The probate process entails judicial officials, such as probate judges, processing the will of a decedent. State probate laws may vary, but the general process is similar across the country. Probate is the process of proving a decedent’s will. A probate judge will also oversee cases where the deceased person did not prepare a will, known as dying intestate. Depending on the size of the estate, probate can conclude quickly or take more than a year. If an estate’s value is below a certain amount, probate may become streamlined regarding property transfer. Most probate issues are county-based decisions. Aside from property, a probate court will also render judgment regarding competency and guardianship cases. The primary responsibility of a probate judge is estate administration.


What Happens without a Will or Beneficiary Contests?

If a decedent leaves a will and no beneficiary contests it, the probate judge has a minor but significant role. While laws have variations, these general steps hold when entering probate.

If the decedent dies intestate (without a will), these same general steps apply. However, the process is more complex, and the probate judge has considerably more input and oversight. The judge will appoint an administrator (executor) to inventory the estate and post newspaper notices for creditors and other interested parties. In the absence of a will, the law of intestate succession applies. Each state identifies the order in which the decedent’s next of kin can inherit; they receive notice, assets distributed, and the estate closed.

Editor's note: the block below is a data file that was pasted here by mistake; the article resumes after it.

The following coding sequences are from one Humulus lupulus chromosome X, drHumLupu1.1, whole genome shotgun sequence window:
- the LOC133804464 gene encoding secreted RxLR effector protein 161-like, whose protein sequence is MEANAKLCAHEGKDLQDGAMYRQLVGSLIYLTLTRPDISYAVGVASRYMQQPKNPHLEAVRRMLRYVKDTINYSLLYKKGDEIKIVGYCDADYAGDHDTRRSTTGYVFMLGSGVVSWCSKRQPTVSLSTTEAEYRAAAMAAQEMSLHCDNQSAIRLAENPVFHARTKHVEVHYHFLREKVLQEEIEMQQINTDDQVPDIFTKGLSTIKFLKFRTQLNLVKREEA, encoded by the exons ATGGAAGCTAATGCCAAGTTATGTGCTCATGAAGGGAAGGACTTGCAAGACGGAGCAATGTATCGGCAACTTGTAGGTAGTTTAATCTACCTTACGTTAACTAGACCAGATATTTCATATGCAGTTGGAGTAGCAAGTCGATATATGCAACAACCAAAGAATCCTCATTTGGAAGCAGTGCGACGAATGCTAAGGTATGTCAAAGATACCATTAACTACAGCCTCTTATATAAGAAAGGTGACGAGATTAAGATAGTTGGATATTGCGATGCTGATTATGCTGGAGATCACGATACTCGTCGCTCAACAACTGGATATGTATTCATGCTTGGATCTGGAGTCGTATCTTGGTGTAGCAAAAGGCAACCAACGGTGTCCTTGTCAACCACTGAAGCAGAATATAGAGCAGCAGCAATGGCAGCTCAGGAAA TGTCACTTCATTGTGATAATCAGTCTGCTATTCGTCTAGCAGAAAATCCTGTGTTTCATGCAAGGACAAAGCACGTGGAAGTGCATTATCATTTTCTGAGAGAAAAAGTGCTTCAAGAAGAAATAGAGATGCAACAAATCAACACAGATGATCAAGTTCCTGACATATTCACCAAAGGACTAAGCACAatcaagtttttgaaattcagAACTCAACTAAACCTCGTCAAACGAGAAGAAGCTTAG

If one or more heirs contest the will, the probate judge’s role becomes more significant and very involved. The judge will review the evidence and listen to the arguments of the contesting heirs. This process can include discovery, multiple hearings, numerous motions and responses to motions, and be years before concluding, usually entailing significant attorney fees. Eventually, a probate judge will issue rulings and opinions and can settle the contested will. At this point, the will is actionable, taking the general steps outlined above. 

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